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done: but to the labours of a friend, whose name he is not permitted to make public, the work is infinitely more indebted than to his own. By the persevering exertions of this gentleman, in a cause in which he had no natural interest, and a more intimate knowledge of the dramatic writers of that age than the Editor pretends to possess, the publication has been much improved; and he would have declined the name altogether, if he had not conceived it his duty to avow his own responsibility for the execution. The nature of his plan would not permit him to delay the publication, and from some other local circumstances he was obliged singly to superintend it. He was permitted to exercise an uncontrolled liberty of approving or rejecting whatever was suggested by his friend, but he had not always sufficient time for consideration or enquiry. How much the publication might have · been improved if circumstances had rendered it practicable for him fully to arrange the text and the annotation in concert with this gentleman before it was sent to the press, no person can estimate so fully as the Editor. For the errors of the work he conceives himself to be solely responsible : the extent of his obligations he acknowledges with much pleasure: and to this friend, if his private acknowledgments had not been more acceptable, the publication should have been inscribed.
“There is no account extant,” says the Biographia Dramatica, “ of this author's family;" indeed we are ignorant of the time and place of his birth : all I learn from the MS. notes of Mr. Oldys' +, a very diligent enquirer, is, that he was born about the former part of Edward the Sixth's reign. It is, however, certain that he was of Bennet College, Cambridge; where he took the degree of B. A. 1583, and M. A. 1587 ; afterwards, leaving the university, 'he became an actor and writer for the stage. Of his line of character or his merit in the former, we have no account; in the latter, he gained a very high reputation among his contemporaries, and maintained it with the poets of the succeeding age. Robert Green, in his Groatsworth of Witte bought with a Million of Repentance, addresses him, “thou famous gracer of tragedians;" on which Mr. Malone observes, that Marlowe was the most famous and admired poet of that age, previous to the appearance of Shakspeare.” In Francis More's second part of Wits Common Walkt, he is ranked with a bevy of first-rate genius, “ who mightily enriched, and gorgeously invested, in rare ornaments and resplendent habilements, the English tongue.” Heywood, in his prologue to the revival of The Jew of Malta S, styles him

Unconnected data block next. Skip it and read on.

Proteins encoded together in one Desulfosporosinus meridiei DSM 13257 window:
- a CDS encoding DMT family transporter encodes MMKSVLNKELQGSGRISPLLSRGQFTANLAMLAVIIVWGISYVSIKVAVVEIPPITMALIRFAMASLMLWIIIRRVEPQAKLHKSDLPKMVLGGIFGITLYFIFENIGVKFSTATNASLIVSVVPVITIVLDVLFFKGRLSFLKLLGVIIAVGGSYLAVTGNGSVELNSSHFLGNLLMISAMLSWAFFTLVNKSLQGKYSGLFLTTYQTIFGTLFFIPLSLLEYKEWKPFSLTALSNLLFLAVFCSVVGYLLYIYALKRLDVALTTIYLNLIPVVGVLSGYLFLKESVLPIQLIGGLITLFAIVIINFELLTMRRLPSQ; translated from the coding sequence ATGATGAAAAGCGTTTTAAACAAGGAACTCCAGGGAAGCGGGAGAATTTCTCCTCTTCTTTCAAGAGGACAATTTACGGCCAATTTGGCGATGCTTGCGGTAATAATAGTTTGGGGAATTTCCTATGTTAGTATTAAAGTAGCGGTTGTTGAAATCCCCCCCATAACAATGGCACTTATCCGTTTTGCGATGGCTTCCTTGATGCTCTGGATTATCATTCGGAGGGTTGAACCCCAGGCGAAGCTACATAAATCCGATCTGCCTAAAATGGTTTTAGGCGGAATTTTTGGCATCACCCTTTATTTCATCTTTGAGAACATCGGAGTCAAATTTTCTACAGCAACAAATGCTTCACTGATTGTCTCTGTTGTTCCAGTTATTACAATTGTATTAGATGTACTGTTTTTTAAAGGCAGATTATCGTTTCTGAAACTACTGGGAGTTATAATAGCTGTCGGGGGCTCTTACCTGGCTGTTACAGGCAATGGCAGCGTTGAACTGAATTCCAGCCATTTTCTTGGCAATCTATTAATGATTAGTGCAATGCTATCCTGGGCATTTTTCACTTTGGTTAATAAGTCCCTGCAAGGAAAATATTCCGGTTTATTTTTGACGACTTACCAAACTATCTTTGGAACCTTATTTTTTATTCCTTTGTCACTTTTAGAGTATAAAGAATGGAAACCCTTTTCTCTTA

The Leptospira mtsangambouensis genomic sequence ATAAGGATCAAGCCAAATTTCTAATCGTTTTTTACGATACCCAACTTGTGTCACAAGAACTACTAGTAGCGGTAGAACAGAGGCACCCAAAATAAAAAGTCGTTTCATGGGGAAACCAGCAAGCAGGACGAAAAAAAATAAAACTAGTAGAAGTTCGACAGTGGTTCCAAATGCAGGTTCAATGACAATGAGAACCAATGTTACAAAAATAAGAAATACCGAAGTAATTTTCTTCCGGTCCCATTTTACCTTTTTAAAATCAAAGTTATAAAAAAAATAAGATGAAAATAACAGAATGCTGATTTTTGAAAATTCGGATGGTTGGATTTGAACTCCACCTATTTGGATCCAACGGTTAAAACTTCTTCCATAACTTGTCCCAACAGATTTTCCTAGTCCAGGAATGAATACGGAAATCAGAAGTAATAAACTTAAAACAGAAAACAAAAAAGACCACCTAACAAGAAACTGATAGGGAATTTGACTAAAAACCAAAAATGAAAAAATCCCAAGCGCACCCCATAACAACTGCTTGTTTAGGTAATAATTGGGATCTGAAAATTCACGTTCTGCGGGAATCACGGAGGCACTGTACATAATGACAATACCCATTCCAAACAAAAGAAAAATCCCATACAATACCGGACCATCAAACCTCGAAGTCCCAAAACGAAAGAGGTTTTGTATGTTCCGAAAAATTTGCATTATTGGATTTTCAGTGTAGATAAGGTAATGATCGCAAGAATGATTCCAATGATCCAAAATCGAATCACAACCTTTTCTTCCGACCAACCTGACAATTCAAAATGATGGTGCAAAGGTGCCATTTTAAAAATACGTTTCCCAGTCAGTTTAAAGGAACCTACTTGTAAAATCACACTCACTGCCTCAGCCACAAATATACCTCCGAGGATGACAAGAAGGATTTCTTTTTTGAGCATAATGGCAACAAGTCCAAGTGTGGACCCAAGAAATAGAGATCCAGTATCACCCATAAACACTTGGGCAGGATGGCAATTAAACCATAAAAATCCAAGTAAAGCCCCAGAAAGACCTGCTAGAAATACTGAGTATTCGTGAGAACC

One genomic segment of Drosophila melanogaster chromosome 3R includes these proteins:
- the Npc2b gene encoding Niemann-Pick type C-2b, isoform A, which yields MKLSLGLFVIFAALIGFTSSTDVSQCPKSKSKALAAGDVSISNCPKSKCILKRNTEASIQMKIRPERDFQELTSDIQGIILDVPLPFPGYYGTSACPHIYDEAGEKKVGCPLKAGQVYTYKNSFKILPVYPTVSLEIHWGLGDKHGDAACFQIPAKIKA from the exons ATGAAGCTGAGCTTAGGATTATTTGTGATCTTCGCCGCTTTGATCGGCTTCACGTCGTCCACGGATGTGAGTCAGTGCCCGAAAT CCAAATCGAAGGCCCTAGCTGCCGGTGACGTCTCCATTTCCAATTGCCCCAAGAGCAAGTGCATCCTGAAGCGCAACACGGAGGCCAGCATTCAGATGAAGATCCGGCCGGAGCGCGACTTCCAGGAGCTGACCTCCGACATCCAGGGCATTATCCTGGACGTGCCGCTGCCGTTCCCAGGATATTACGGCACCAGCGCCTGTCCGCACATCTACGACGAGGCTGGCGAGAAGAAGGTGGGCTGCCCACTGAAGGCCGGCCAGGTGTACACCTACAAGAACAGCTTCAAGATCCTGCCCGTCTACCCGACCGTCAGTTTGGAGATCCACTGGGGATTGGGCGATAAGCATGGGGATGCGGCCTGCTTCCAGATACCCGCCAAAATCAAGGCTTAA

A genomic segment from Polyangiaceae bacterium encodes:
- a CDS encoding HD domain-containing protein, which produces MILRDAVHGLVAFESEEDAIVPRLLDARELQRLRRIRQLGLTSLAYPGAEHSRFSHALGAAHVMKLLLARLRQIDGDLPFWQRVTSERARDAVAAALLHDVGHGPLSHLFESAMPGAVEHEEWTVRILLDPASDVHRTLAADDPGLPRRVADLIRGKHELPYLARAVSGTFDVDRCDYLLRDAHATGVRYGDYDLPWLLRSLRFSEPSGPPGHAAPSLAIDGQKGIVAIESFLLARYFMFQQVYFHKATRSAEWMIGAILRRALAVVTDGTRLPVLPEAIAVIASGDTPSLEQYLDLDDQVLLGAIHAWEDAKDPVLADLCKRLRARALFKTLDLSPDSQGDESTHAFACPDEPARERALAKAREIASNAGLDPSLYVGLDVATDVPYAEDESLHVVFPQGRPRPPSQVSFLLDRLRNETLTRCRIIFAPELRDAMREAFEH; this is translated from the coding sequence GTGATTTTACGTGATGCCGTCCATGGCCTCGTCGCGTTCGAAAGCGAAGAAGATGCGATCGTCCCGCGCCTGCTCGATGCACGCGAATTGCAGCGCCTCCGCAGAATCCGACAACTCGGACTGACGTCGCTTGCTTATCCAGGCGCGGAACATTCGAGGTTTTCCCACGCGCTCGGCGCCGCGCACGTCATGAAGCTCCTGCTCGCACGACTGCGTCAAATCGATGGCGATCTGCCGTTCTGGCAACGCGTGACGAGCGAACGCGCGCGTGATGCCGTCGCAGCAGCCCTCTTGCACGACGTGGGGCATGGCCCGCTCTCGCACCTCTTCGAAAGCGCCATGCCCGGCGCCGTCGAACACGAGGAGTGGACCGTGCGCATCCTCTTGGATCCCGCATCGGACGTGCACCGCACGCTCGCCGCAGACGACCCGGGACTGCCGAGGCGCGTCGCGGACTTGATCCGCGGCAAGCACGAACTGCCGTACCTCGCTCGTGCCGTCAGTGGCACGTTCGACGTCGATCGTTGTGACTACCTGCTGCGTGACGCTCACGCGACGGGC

the best of poets.” Ben Jonson mentions“. Marlowe's mighty line;" and Michael Drayton, the celebrated author of the Polyolbion, speaks of him with great admiration. These are but a few evidences of the high
*“ A kind of second Shakspeare, says Philips.” Theatrum Poetarum Anglicanorum.
† On Langbaine, in the British Museum.
opinion entertained of him, in that meridian of dramatic literature.
Of his unfortunate death we have the following account in Wood's Athence Oxonienses. That being in love with a young girl of low condition, he suspected her of showing a partiality for a man who had more the appearance of a pimp, “ than an'ingenious Amoreth, as Marlo conceived himself to be:" and one day finding them together, he rushed upon the man with his drawn dagger, with intent to kill him; but he being an active fellow, not only warded off the blow, but so directed the point, that it entered the head of its master, who shortly after died of the wound: this event took place before the year 1593. This, says our authority, many considered a judgment on him for his impieties : for, he was an epicure and an atheist,” and wrote several discourses against revealed religion. It is not pleasant to assist in establishing a charge of this nature; but in a work before referred to, where the author, certainly a most abandoned character, is repenting of his follies, Marlowe is thus addressed: “Wonder not that Green, who hath said with thee like the fool in his heart, there is no God, should now give glory unto his greatness," and Mr. Lamb, by the following note, seems to think traces of this feeling are discoverable in his writings. “Marlowe is said to have been tainted with atheistical positions, to have denied God and the Trinity. To such a genius the history of Faustus must have been delectable food; to wander in fields where curiosity is forbidden to go, to approach the dark gulf near enough to look in, to be busied in speculations which are the rottenest part of the core of the fruit that fell from the Tree of Knowledge. Barrabas the Jew, and Faustus the Conjurer, are offsprings of a mind which at least delighted to dally with interdicted subjects.” Dr. Warton, however, thinks the character of Marlowe was blackened by “ the prejudiced and peevish puritans," and I cannot refuse myself the pleasure of inserting here, the observations of the editor of the Biographia Dramatica. “ This character, if just, is such a one, as should induce us to look back with con